Karl Briullov , called by his friends the Great Karl (December 12, 1799, St Petersburg - June 11, 1852, Rome), was the first Russian painter of international standing. He is regarded as a key figure in transition from the Russian neoclassicism to romanticism.
Born of French parents in St Petersburg, Carlo Brulleau (as his name was spelled until 1822) felt drawn to Italy from early years. Despite his education at the Imperial Academy of Arts (1809-1821) Briullov never fully embraced the Classical style taught by his mentors and promoted by his own brother, Alexander Briullov. After distinguishing himself as a promising and imaginative student and finishing his education, he left Russia for Rome. Here he worked until 1835 as a portraitist and genre painter, though his fame as an artist came when he got involved in historical painting.
His best-known work, The Last Day of Pompeii (1830-1833), is a vast composition compared by Pushkin and Gogol to the best works of Rubens and Van Dyck. It created a sensation in Italy and established Briullov as one of the finest European painters of his day. After completing this work, he triumphantly returned to the Russian capital, where he made many friends among the aristocracy and intellectual elite and obtained a high post in the Academy.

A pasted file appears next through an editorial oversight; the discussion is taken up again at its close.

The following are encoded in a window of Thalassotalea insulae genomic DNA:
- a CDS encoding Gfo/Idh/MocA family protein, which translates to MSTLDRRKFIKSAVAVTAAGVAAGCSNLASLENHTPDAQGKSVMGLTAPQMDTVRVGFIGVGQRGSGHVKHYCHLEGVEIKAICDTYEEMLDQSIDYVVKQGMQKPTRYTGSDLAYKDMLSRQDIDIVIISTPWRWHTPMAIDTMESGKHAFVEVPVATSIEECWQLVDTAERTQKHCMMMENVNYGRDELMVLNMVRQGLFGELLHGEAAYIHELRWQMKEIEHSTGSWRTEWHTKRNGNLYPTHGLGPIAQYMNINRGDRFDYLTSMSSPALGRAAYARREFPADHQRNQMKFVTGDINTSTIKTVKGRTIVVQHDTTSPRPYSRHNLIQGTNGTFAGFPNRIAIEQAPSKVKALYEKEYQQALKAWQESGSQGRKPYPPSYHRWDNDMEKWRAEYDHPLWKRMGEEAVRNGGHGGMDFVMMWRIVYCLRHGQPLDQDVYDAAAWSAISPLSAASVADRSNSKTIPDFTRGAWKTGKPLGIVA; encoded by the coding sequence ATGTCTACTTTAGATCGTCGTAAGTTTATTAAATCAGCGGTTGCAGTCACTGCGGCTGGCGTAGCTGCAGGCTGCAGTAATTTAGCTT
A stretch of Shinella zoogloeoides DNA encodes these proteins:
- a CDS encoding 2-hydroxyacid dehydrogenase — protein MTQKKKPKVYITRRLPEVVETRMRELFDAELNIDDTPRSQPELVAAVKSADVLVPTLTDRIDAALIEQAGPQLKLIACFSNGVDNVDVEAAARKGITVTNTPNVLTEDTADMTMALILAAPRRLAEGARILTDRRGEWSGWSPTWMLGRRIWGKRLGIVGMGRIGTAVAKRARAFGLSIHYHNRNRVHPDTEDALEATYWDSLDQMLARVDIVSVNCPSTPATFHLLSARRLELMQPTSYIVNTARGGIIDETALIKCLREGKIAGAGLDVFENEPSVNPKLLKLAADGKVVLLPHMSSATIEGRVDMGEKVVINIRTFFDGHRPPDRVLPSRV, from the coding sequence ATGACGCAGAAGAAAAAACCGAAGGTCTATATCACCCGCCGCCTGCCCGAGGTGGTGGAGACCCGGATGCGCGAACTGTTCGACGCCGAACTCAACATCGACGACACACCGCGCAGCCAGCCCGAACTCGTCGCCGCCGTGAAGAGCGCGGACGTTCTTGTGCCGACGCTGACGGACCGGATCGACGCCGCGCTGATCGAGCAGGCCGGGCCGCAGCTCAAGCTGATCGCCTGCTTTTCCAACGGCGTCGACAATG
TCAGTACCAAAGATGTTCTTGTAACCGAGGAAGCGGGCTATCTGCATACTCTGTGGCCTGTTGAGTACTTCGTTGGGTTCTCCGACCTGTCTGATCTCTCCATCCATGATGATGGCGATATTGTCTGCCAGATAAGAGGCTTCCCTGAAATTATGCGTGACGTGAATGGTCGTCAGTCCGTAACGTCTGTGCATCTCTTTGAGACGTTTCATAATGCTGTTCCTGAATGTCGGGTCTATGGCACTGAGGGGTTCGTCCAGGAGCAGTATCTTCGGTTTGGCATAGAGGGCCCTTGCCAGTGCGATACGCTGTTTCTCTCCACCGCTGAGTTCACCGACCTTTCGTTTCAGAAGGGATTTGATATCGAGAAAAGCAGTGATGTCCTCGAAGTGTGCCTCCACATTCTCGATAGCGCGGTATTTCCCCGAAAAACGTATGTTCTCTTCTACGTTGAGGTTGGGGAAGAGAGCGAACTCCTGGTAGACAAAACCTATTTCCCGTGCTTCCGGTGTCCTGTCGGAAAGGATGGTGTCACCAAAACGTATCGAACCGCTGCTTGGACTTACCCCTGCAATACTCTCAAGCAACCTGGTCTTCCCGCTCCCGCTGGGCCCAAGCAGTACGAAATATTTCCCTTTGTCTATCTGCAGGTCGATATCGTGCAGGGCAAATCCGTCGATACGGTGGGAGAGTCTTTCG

While teaching at the Academy (1836-1848) he developed a portrait style which combined a neoclassical simplicity with a romantic tendency that fused well, and his penchant for realism was satisfied with an intriguing level of psychological penetration. While he was working on the plafond of St Isaac's Cathedral, his health suddenly deteriorated. Following advice of his doctors, Briullov left Russia for Madeira in 1849 and spent the last three years of his life in Italy. He is buried at the Cemeterio degli Inglesi in Rome.